The New York Times – Stock markets reversed earlier gains on Monday after U.S. President Donald Trump said he would restore tariffs on some imports from Brazil and Argentina, overshadowing data showing that the Chinese and euro zone economies were stabilizing.
European stocks had initially rebounded toward four-year highs, as decent manufacturing data in China and renewed optimism over a trade deal between Washington and Beijing eclipsed last week’s jitters. The positive mood also encouraged investors to dump government debt in the euro zone and the United States.
Trump then accused Brazil and Argentina of a “massive devaluation” of their currencies and said he would immediately restore tariffs on U.S. steel and aluminum imports.
The MSCI world equity index, which tracks shares in 47 countries, gave up its earlier gains but clung to positive territory and remained near last week’s highs.
In Europe, the Euro STOXX 600 slipped after earlier rising 0.3 percent. The German DAX succumbed to selling pressure. French and British shares were also in the red.
Wall Street futures, however, remained in positive territory <ESc1>.
Investors have been sticking with the broad view that a further escalation in the trade war between China, the U.S. and other countries can be avoided, even after last week’s decision by Trump to sign legislation backing protesters in Hong Kong, which enraged China.
Stock markets headed back towards record highs in November as investors bet the worse of the trade war had passed and a fears of a recession receded.
Chinese data did much to help the initial mood on Monday. The Caixin/Markit Manufacturing Purchasing Managers’ Index (PMI) in November marked its fastest expansion since December 2016.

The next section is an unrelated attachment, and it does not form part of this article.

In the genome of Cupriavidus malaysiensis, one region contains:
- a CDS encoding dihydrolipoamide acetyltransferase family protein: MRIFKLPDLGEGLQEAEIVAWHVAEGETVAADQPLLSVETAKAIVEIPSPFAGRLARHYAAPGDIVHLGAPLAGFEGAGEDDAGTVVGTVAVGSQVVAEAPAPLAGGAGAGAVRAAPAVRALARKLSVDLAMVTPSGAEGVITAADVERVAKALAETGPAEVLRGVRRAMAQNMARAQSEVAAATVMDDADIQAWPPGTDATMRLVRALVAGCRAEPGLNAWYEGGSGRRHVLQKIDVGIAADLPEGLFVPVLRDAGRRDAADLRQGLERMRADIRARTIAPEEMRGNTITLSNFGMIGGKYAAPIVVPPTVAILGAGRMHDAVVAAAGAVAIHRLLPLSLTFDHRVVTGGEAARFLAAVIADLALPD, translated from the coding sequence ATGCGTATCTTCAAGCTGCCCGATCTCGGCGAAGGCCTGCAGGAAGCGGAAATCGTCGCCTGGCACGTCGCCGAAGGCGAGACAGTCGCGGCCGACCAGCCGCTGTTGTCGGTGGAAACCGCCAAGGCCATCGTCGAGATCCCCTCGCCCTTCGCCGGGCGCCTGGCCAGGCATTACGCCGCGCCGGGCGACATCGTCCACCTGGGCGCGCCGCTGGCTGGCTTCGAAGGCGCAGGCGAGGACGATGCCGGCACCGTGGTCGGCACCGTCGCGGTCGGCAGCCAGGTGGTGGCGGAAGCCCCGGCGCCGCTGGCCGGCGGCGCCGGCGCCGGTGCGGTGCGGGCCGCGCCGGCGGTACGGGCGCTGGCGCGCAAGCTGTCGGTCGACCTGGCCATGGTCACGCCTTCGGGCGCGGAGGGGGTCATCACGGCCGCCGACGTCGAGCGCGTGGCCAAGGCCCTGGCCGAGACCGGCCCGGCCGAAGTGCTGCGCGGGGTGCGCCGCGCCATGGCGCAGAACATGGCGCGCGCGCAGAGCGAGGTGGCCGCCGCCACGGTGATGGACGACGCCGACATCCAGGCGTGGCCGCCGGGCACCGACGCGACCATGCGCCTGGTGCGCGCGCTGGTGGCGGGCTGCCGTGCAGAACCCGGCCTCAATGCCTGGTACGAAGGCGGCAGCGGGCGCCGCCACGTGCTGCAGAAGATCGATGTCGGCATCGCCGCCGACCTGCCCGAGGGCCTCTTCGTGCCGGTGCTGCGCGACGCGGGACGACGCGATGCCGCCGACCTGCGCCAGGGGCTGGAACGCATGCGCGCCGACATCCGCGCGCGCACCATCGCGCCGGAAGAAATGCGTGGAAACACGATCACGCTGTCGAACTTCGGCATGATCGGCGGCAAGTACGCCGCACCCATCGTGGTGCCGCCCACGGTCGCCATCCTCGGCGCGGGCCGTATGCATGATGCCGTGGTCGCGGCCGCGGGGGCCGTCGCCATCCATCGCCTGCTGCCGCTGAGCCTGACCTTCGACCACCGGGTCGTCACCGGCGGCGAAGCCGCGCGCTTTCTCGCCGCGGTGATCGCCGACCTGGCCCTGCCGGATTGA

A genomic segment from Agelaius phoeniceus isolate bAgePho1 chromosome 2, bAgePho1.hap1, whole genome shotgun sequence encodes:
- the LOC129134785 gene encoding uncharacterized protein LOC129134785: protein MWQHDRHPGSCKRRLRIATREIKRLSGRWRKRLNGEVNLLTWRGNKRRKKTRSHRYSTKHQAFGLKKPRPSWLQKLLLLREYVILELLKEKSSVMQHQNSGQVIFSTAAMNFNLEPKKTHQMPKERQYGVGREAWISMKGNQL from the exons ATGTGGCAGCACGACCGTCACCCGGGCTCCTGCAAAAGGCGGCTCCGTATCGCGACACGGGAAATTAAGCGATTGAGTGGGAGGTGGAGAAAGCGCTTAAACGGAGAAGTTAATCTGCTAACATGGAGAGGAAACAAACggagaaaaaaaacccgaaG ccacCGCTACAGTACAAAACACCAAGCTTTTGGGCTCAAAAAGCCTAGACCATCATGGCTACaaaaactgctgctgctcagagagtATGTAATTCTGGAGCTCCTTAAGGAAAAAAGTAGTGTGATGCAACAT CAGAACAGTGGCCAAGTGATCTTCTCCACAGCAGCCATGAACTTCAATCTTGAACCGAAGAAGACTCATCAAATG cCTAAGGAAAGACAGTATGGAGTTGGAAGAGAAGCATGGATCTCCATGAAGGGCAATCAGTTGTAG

“What we had in China on the weekend with the two PMIs being above expectation is clearly a good sign in terms of making the global stabilization scenario more credible,” said Francois Savary, chief investment officer at Swiss wealth manager Prime Partners.
Another PMI survey published on Monday showed euro zone manufacturing activity shrank for a 10th consecutive month in November, but it also signaled that the worst may be over.
Savary cautioned that while we do have signs of “economic stabilization” and a decreased risk of deflation, “a lot of positive news has been priced in”.
Some of the most striking moves in global markets on Monday were in government bonds, where the strong economic numbers and election of new political leaders in Germany prompted a selloff in safe-haven government debt.
The surprise election of new leftist leaders to the Social Democrats (SPD) threatened Germany’s ruling coalition, sparking a jump in German bond yields as markets bet it would ease the path towards fiscal expansion.
The 10-year German bond yield rose more than 7 basis points to as strong as -0.273 percent <DE10YT=RR>, a three-week high <US10YT=RR>.
U.S. Treasury yields were also notably higher, with the 10-year bond yield up by more than 7 basis points at a two-week high <US10YT=RR>.
The buoyant mood among investors was also evident in the U.S. dollar, which has tended to perform well on hopes for a trade deal.
It rallied to a six-month high of 109.73 yen <JPY=EBS>, its strongest against the safe-haven Japanese currency since May, before settling at 109.54 after Trump’s tariff announcement.
Currency markets were largely quiet elsewhere, with the euro down marginally against the dollar at $1.1005 <EUR=EBS>.
Markets are now focused on the U.S. Institute for Supply Management’s November manufacturing survey, which is due at 1500 GMT, for a further gauge of the health of the U.S. economy, followed later in the week by closely watched jobs data.
“The onus is now on the ISM data to see if there is a rebound, and the odds are on a bit of rebound but not a strong one,” said Sebastien Galy, senior macro strategist at Nordea Asset Management.
Oil prices recovered after slumping on Friday on record high U.S. crude production. Expectations that OPEC and its allies are set to extend existing cuts in oil output when they meet this week helped drive the rebound.
Brent crude <LCOc1> futures extended earlier gains to $61.99 a barrel, up 2.48 percent. U.S. West Texas Intermediate crude <CLc1> gained 2.52 percent to $56.56 per barrel.
(Additional reporting by Sujata Rao and Dhara Ranasinghe in London; editing by Kirsten Donovan, Larry King)